Prince Yokshan Dawit and Prince Joel Dawit

Their Imperial Highnesses Prince Yokshan Dawit and Prince Joel Dawit are the elder and younger sons respectively, of the late Prince Dawit (Makonnen)Makonnen and his wife Her Imperial Highness Princess Adey Abeba Imiru Zeleke. Their father Prince Dawit was the third son of the late Prince Makonnen Duke of Harrar, and Her Imperial Highness Princess Sara Gizaw Duchess of Harrar. He died in exile in 1989. Prince Yokshan (born in 1978) is the fourth in line for the Imperial throne, and Prince Joel (born in 1982) is fifth in line.

Part 2

Emperor Susenyos the Catholic (part 4)

Emperor Susenyos
Emperor Susenyos gives an Imperial reception to the Papal Legate, Archbishop Alfonso Mendez.

During period, a man said to be named Amdo, arrived at the Monastery of Debre Bizen (in modern day Eritrea), his face covered in bandages, claiming to have been severly wounded in the face during a great battle. When the monks continued to quiz him, he announced that he was in fact the Emperor Yacob, who had been wounded in battle against Susenyos, but who had been miraculously saved and brought to Debre Bizen by the protection of the Lord. Soon news of this man who claimed to be Emperor Yacob spread like wildfire across the north, and a rebellios army was raised in Simein on his behalf. Susenyos’ brother Sahle Christos, who was governing Tigrai crushed the rebellion and imprisoned the “false Yacob”. The claimant however escaped and fled to Hamasein to raise yet another rebellion when the Emperor and his brother had marched south to fight an Oromo uprising. Having looted the district of Shire, he was attacked and killed by those left by Sahle Christos to protect Tigrai. The false Yacob was then revealed to have actually been an adventurer from Egypt. Then a new threat came in the person of Ras Ze Selassie. The Ras had been a regent, and a man who had come close to seizing full power at times. It is said the only thing keeping him from seizing the throne itself was his lack of royal blood. Ras Ze Selassie was overheard during a drinking binge to say “Just as I have brought Yacob and Ze Dingel down from the throne, so shall I bring Susenyos down!” This comment earned him immediate arrest and imprisonment on Amba Urey. Ras Ze Selassie escaped and led a marauding band of rebles in Gojjam for a few months. However, he was assasinated by a band of Oromo tribes men loyal to the Emperor, and his head was cut off and presented by them to Susenyos. This was not the end of the rebellions against Susenyos. Shortly after his formal coronation at Axum, the Emperor took ill. Rumors began to spread that Susenyos was dead. Therefore, the governor of Wegera, Melke Tsedek, anounced that he was raising the flag of rebellion on behalf of Abeto Arzon, a grandson of Emperor Minas, whom he proclaimed Emperor. After several intial successes, Melke Tsedek and Arzon were defeated by Susenyos’ brother Ras Yemane Christos and were both executed. Behind all these rebellions, Emperor Susenyos and his supporters saw the hands of the Orthodox Church heirarchy, and determined to break the power of the Orthodox clergy once and for all. He suspected the Orthodox clergy in engaging in a whispering campaign against him and giving support and comfort first to Ras Ze Selassie, and then to Melke Tsedek of Wegera and the pretender to the throne, Abeto Arzon. He even suspected them of possibly causing his brief illness through poisoning.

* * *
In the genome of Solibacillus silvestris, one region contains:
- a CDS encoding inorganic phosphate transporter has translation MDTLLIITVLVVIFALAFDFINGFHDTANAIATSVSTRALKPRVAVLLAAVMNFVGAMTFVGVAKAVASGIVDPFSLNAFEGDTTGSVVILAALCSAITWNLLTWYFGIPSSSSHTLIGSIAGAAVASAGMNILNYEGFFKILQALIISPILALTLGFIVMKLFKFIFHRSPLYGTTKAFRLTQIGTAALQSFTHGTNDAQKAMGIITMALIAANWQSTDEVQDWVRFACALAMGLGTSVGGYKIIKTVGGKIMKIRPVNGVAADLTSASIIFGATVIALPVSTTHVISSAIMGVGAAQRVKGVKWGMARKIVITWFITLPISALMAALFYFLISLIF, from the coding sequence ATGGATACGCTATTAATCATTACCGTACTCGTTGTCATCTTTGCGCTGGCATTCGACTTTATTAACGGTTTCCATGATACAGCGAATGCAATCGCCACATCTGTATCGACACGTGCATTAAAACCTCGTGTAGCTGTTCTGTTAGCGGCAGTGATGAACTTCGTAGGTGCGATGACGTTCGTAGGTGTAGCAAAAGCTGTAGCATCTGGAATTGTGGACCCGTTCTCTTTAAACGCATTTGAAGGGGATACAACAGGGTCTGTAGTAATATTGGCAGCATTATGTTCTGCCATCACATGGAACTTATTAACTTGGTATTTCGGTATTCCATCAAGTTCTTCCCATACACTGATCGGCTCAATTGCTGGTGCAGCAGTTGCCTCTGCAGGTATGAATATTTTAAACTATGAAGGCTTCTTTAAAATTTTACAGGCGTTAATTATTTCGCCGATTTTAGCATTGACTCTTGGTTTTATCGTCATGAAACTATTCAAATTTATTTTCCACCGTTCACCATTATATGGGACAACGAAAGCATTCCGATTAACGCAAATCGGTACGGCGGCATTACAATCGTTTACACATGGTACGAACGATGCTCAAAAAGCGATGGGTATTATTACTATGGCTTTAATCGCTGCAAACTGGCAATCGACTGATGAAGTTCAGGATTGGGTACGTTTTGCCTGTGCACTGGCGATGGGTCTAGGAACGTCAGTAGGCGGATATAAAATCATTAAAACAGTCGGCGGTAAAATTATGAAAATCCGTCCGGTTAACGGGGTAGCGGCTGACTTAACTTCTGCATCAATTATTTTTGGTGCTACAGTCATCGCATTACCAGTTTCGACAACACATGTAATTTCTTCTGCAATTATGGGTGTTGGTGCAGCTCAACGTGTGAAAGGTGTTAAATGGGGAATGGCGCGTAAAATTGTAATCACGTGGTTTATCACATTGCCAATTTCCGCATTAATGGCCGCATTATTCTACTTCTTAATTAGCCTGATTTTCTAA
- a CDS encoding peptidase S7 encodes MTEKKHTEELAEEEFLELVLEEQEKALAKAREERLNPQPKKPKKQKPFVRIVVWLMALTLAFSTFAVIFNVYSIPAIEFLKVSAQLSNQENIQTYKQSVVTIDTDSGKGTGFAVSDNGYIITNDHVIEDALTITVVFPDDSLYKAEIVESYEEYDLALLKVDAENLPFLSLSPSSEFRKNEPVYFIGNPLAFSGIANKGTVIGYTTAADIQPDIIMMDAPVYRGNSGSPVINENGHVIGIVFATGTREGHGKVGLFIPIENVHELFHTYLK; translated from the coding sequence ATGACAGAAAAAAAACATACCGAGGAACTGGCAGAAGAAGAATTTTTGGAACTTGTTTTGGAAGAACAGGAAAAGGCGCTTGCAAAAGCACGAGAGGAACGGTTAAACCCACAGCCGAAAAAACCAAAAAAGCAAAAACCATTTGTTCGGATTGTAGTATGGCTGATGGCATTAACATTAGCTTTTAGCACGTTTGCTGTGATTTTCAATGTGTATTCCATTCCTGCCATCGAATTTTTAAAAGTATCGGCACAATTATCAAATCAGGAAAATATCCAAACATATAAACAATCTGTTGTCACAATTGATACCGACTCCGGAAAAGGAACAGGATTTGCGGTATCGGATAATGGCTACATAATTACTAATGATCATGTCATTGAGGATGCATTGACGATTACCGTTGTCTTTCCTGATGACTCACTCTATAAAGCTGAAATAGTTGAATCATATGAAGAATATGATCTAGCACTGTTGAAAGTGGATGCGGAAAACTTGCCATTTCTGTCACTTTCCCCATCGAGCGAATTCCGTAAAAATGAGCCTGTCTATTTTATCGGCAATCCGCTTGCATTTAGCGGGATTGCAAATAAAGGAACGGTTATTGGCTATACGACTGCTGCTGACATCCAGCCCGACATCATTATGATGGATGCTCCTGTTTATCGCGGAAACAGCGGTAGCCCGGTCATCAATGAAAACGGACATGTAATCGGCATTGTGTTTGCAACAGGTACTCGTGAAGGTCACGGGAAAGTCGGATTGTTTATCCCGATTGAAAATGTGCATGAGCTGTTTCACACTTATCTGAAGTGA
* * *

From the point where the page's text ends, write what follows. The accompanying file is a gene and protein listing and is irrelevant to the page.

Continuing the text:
Parts: 123 – 4